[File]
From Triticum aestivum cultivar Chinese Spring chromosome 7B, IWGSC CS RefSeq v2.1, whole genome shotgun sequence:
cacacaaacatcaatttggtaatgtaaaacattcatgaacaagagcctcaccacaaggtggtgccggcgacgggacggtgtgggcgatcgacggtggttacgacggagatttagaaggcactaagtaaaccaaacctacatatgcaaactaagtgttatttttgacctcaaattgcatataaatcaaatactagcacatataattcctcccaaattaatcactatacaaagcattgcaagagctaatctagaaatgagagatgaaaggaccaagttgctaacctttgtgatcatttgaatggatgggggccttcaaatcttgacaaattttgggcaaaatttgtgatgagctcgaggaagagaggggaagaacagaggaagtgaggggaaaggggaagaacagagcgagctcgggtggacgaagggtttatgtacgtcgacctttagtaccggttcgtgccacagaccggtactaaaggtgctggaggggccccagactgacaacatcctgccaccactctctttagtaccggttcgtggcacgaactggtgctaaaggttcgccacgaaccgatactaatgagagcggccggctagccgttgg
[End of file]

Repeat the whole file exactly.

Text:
From Triticum aestivum cultivar Chinese Spring chromosome 7B, IWGSC CS RefSeq v2.1, whole genome shotgun sequence:
cacacaaacatcaatttggtaatgtaaaacattcatgaacaagagcctcaccacaaggtggtgccggcgacgggacggtgtgggcgatcgacggtggttacgacggagatttagaaggcactaagtaaaccaaacctacatatgcaaactaagtgttatttttgacctcaaattgcatataaatcaaatactagcacatataattcctcccaaattaatcactatacaaagcattgcaagagctaatctagaaatgagagatgaaaggaccaagttgctaacctttgtgatcatttgaatggatgggggccttcaaatcttgacaaattttgggcaaaatttgtgatgagctcgaggaagagaggggaagaacagaggaagtgaggggaaaggggaagaacagagcgagctcgggtggacgaagggtttatgtacgtcgacctttagtaccggttcgtgccacagaccggtactaaaggtgctggaggggccccagactgacaacatcctgccaccactctctttagtaccggttcgtggcacgaactggtgctaaaggttcgccacgaaccgatactaatgagagcggccggctagccgttgg